Martin Rue

I build things on the internet.

Creativity Is A Muscle

The word creativity isn't an easy one to pin down.

If you enter a room carrying a dictionary, you'll find that creativity heard you coming and is now hiding in the wardrobe, or rather pathetically behind the curtains as though we can't see its feet poking out.

In the literature there are many varying definitions that try to more precisely capture the nuance of what it is to be creative.

Personally I'm happy with some variation of “creates new and interesting or valuable things”.

And I don't even mean new new, just new enough to its creator or to the people perceiving the work that it's interesting. As the saying goes, there's nothing new new under the sun.

But what prompted this memoir of the synapse party I found among my grey cells this morning was the realisation that creativity is a lot like a muscle.

As with muscle growth, if you're not pushing your creative pursuits to a point that they challenge you, your creativity will begin to plateau. Doing the same well-known things over and over, I think we can agree, isn't really creativity.

The interesting thing about challenging yourself is that you improve. This improvement needs to be factored in the next time you go on a creative bender, or you're not putting yourself in the same position you grew from the last time.

In the gym this is called progressive overload. As you adapt to what it takes to move X amount of weight through a muscle, you intentionally increase the weight to account for the strength you've already gained. You're preventing adaptation so your body continues to respond and grow. Fail to do this and you adapt, you plateau, and you stop seeing results.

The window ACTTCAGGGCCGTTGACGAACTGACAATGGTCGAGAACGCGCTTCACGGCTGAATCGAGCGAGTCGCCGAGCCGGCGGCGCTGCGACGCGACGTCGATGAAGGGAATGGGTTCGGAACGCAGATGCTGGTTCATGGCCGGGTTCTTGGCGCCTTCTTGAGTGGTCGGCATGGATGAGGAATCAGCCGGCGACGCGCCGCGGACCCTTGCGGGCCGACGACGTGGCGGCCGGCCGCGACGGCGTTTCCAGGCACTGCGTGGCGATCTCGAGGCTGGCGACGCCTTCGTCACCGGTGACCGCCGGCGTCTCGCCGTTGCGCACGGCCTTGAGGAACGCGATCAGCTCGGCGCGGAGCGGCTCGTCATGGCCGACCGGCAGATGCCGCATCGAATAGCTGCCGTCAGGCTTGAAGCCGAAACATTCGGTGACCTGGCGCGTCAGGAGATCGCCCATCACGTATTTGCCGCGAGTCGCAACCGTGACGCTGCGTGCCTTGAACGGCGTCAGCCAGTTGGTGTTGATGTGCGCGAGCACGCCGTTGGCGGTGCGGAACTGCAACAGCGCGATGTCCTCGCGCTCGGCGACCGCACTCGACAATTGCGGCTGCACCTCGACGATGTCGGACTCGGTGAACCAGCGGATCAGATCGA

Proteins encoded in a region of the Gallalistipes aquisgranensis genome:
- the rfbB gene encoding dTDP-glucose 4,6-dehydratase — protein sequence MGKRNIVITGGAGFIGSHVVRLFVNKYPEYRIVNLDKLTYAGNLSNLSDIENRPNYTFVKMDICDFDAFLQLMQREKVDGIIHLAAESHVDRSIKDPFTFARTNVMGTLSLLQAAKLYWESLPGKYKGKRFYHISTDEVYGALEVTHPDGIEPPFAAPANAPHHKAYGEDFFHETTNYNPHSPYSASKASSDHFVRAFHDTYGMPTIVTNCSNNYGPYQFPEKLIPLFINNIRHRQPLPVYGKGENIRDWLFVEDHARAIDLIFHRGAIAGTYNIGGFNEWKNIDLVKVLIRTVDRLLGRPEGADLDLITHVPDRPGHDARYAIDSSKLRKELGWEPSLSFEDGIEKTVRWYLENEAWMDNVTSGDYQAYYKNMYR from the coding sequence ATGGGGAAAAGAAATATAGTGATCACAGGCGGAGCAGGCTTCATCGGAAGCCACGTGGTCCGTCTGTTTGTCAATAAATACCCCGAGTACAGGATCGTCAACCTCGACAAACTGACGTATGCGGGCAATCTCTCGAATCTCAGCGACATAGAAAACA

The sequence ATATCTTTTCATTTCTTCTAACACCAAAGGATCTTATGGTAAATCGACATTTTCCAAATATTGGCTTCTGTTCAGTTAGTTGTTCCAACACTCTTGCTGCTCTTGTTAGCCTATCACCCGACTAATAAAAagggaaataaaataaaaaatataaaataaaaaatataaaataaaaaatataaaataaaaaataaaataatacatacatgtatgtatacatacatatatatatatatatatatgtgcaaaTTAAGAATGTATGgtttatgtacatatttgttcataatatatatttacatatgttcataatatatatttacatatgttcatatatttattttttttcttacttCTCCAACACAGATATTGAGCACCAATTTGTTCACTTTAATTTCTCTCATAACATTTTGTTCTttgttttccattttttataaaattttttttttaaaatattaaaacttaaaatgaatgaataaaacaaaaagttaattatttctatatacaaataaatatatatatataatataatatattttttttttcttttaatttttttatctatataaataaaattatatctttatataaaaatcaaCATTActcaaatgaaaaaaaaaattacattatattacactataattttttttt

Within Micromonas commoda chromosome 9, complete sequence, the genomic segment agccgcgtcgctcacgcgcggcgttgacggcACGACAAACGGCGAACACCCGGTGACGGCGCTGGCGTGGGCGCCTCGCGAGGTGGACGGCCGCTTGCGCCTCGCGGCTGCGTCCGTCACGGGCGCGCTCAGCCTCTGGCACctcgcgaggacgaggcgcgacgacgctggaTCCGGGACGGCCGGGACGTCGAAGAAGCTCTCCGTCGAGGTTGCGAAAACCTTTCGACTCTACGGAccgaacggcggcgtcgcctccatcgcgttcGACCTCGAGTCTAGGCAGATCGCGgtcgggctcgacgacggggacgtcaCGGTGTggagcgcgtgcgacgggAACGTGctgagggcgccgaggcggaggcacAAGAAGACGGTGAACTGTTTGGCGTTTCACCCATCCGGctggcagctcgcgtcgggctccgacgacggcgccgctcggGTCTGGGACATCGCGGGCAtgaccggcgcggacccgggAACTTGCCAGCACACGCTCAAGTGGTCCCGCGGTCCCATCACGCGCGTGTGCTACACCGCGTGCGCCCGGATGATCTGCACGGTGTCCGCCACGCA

A good heuristic for whether you're doing this well is discomfort. If you're truly staying out of adaptation's iron grip (physically or mentally speaking), it will feel somewhat uncomfortable.

In the gym that's screaming out your last set. When it comes to your creativity muscle, it's overcoming the creative resistance to produce your best work.

Creativity is a muscle in another important way too – you need to rest it.

Over the last 2 weeks I've had a wave of fresh ideas and a renewed focus to pursue them.

My head is more empty at night and when I wake up, so I'm filling it more intentionally with things I actually want to do.

I'm waking up with excitement to jump back into projects because I've taken all the distractions away and I only have a few things to focus on.

How? I decided to turn off every single social media account I own and stop consuming things as an automatic default behaviour.

This wasn't my first rodeo. The first time turned out to be a great lesson in how important it is to go off grid occasionally and rest my mind.

I had reached the stage where I was doing the same thing every day. I'd check Twitter, Instagram, Facebook, Mastodon, read through Hacker News and Lobsters, and fill my brain with distractions and other people's thoughts. Creatively I'd plateaued because I was doing the same thing every day.

I'd walk along the beautiful canal or through the city under an amazing blue sky, and rather than allow the atmosphere to give me good vibes and make me feel alive, I'd take a picture so I could share it. My thoughts would turn from enjoying the moment to thinking about sharing it.

I realised that I needed a rest to allow my creativity muscle to flourish again.

And of course that is exactly what we do with other muscles. Muscles don't grow in the gym, they grow while we rest, while we sleep. Ignore that and they don't.

Creativity is no different. If you're not resting it, it probably isn't improving. If you're really depriving it of rest via the multitude of ways the modern internet demands you do, you're probably no longer even taking it to the gym for a good workout.

Creativity is a muscle. Progressively overload it so it keeps growing, and whatever you do don't forget to rest it.